Who Did Joey Z?
Credits: Howard Mackie (writer), John Romita, Jr. (penciler), Scott Hanna (inks), Gregory Wright (colors), Comicraft’s Kiff Scholl (letters)
The Plot: A minor hood named Joey Z is found dead, wrapped inside a replica of Spider-Man’s webbing. Peter is called to photograph the scene. As he leaves, he catches a glimpse of the Green Goblin on a rooftop. Spider-Man finds only a pumpkin bomb when he reaches the top, and is soon forced to flee from two pursuing police officers. Later, after another Goblin sighting, Spider-Man confronts Norman Osborn in his office. Osborn again accuses Spider-Man of attacking him, and Spider-Man leaves. Spider-Man spots the Goblin once again, just a few yards away from Osborn, but he suddenly disappears. Later, Spider-Man leaves a sample of his webbing with Detective Snipes, then visits Arthur Stacy for help.
The Subplots: Peter and MJ discuss Osborn’s scheme at the Daily Grind. Devon remains a Spider-Man fan.
Web of Continuity: I’m not sure if the disappearing Green Goblin that debuts this issue is the mysterious new Green Goblin that later appears in the titles (at one point intended to be a brainwashed Phil Urich). The mystery is dropped after the relaunch begins. Also, this issue marks the debut of Detective Snipes, who is investigating the murder.
Production Note: This issue has an unusually slick cover. I don’t know how the production process changed this issue, but I wish the other Marvel books from this era felt so slick.
Review: There’s no cover copy to announce the fact, but this issue is a prelude to the upcoming “SpiderHunt” crossover. “SpiderHunt” has Norman Osborn offering a reward for Spider-Man’s capture, following the discovery of Joey Z’s webbing-covered body. As Peter points out this issue, he’s recently been framed by the Kingpin in the Spider-Man/Kingpin one-shot, and Osborn’s already placed a bounty on Spider-Man following the events of Spectacular Spider-Man #250. Essentially, we’re getting regurgitations of stories that either just ran, or aren’t even resolved yet. Thrilling, isn’t it?
Is this really the only scheme the writers could develop for Norman Osborn? He sets Peter up, offers a reward, then he…does the same thing, but bumps up the price? What kind of an evil genius is this? I understand that Osborn was forced on the creative teams of this era, and I doubt anyone was enthusiastic about using him again, but surely more could’ve been done with the character. Mackie, to his credit, early in this issue does squeeze some tension out of the Osborn/Peter dynamic, with Osborn lording over the crime scene while Peter takes pictures, doing everything he can to unnerve Peter...but by the story’s end Osborn is just a tedious nuisance again. The only bit we’re seeing with Osborn, over and over again, is him teasing Peter with the threat that he just might reveal his secret identity to the world. I think the inspiration for this routine is a scene in Spectacular Spider-Man Magazine #2, which has an increasingly unhinged Osborn taunting Peter during a dinner with his friends. That scene is fantastic, a variation of it is even in the first Spider-Man movie, but it’s one scene within a specific context. Osborn is already sweating like mad when this happens, barely able to contain himself. It’s not as if he consciously had this knowledge for weeks and kept torturing Peter with it; he was able to maintain himself for perhaps a few hours before he put the costume back on and directly attacked Peter. Playing Osborn as this cool manipulator who can just dangle this threat over Spider-Man’s head like the Sword of Damocles is essentially remaking Osborn into a different villain. Somehow Osborn’s been cured of his bipolar disorder and been reborn as a knockoff Kingpin. Who wanted to see that?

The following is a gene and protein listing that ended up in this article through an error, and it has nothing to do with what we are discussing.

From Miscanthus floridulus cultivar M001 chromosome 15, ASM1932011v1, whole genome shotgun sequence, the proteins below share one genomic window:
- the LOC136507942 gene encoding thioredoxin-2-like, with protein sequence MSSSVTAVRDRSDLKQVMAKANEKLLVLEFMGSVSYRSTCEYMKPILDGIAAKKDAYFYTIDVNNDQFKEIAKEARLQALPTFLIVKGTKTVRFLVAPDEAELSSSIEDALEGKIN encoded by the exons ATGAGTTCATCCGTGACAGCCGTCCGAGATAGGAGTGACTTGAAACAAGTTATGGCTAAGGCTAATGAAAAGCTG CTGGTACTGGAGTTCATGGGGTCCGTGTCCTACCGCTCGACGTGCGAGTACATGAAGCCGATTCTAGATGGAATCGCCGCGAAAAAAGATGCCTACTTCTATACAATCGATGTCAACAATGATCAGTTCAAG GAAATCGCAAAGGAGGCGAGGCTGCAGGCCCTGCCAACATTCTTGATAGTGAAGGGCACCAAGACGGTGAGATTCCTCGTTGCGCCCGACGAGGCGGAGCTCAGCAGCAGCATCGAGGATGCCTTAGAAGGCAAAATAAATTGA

While the stilted dialogue and repetitive plotting don’t do the storyline any favors, John Romita, Jr. sells the mood like a pro. Every page of the issue evokes an ominous atmosphere, created by Romita's fantastic ability to play with shadows and various weather effects. Snow is usually used as shorthand in comics to establish a happy holiday mood, but when it’s played against pitch-black backgrounds and shadowy street corners, the context is changed entirely. This is a cold, miserable night; one that no sane human being wants to be out in. The plot might not be entirely coherent, Spider-Man spots a few fake Goblins and has a fruitless confrontation with Osborn before giving up, but the visuals help to sell the idea that this is an unusually dark Spider-Man story and that things aren’t going to be getting brighter soon. I can just imagine how much more effective the mood pieces in Spectacular Spider-Man of this era would’ve been had Romita been the artist.